My sons lab mix, buddy, is almost 8. He has never, ever had an accident in the house. He recently, twice, got on roomates bed and urinated. Buddy doesnt like any loud noises, scares very easy and this roomate
is very high strung and buddy has lived with him for several years so should be used to him.
last nite buddy dug out under his fence and went and sat on neighbors porch several blocks over.
he has never dug out before. However we frequently take him to the beach and he digs holes there.
altho he is my sons dog, he spends alot of time with me while son busy. I pretty much stay with buddy
24/7, he is rarely left alone when with husband and myself. He was with us for two weeks before the digging episode.
Why would buddy start this strange behavior at this age.
Thank you for contacting me about Buddy's recent and unusual behavior. The first thing that comes to mind is thyroid disease. Buddy may have had thyroid issues for years that have gone undetected. Behaviors like fear of loud noises, scares easily etc can often be attributed to thyroid disease. As he's aged, this condition may have worsened, resulting in his recent behavioral changes. That being said, the first line of action would be to take Buddy for a complete checkup which includes a full blood panel, urine analysis, thyroid panel and senior dog evaluation. Write down a list of events for your vet and if you can, keep a diary for a week of all Buddy's new behavior patterns.
Another thing that can promote behavior changes are vaccines. Since Buddy would be considered to have health issues and vaccines are not to be given unless a dog is 100% healthy, I would refrain from any further vaccines at this point. He's also entering his senior years and vaccines are not recommended since the ones that he's already had will offer enough immunity to protect him for years to come. Vaccines also challenge the immune system and are not recommended for senior dogs.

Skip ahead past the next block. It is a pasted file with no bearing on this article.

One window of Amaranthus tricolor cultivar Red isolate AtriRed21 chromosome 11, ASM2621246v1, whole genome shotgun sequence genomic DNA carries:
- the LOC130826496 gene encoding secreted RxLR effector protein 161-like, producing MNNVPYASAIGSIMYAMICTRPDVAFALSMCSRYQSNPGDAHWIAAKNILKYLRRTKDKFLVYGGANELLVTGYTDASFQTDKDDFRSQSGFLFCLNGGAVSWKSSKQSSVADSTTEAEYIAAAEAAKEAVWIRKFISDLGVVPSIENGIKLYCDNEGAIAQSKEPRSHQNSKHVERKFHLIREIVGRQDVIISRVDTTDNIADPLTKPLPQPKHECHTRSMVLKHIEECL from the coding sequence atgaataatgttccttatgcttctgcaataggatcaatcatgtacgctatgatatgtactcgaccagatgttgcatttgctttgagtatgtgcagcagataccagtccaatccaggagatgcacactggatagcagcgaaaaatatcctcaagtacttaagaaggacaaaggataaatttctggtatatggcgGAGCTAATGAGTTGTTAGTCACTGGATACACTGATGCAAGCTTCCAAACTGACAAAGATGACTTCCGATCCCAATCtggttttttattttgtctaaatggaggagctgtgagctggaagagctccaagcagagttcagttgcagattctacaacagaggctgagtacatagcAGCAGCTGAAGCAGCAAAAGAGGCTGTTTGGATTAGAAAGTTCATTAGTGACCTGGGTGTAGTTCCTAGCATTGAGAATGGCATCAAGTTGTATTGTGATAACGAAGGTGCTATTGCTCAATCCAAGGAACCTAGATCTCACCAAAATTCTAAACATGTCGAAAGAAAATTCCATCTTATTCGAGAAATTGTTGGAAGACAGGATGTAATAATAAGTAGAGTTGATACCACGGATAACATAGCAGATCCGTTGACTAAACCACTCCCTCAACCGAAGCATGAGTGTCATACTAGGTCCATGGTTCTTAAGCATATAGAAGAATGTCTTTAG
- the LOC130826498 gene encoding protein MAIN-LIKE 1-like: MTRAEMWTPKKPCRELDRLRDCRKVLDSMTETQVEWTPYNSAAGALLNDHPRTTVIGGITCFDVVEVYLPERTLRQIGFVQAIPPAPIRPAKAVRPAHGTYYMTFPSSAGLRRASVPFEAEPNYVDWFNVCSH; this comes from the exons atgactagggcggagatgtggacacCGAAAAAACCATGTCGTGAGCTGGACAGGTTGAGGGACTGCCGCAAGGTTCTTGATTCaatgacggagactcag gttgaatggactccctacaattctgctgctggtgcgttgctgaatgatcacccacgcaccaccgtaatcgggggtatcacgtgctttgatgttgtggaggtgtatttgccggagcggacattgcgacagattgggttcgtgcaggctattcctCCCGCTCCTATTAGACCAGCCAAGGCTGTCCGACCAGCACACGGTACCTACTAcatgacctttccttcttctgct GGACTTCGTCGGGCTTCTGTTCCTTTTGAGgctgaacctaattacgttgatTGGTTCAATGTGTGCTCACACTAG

Dr Dyn, a respected veterinarian, state the following about the rabies vaccine:
"Instead of seeing acute expressions of viral disease, we are instead seeing symptoms of chronic illness which are actually documented to occur in rabid animals. Symptoms of rabies include restlessness; viciousness; avoidance of company; unusual affection; desire to travel; inability to be restrained; self biting; strange cries and howls; inability to swallow resulting in gagging while eating/drinking; staring eyes; swallowing wood, stones, inedibles; destruction of blankets, clothing; convulsive seizures; throat spasms; increased sexual desire; disturbed heart function; excited and jerky breathing."
So the behavior that accompanies rabies can actually manifest itself in dogs who are sensitive to the rabies vaccine. This condition is referred to as vaccinosis.
Check the label on Buddy's food, particularly dry food. Corn as a first ingredient, or several of the first 5 ingredients, may be influencing behavior. Switch to a better food, one without soy, corn, food additives, dyes, etc.
If Buddy is drinking more water than usual, it might cause him to pee in the house so check his drinking water for awhile. If you find that he's drinking more than usual, he could be developing diabetes and should have this checked out.
Be sure that Buddy is getting enough exercise. Dogs that have pent up energy can start to act out and exhibit unwanted behavior.
I've given you some possible causes for Buddy's behavioral changes. The first line of defense is a visit to your veterinarian to start looking for the medical cause of this issue.
Best of luck.
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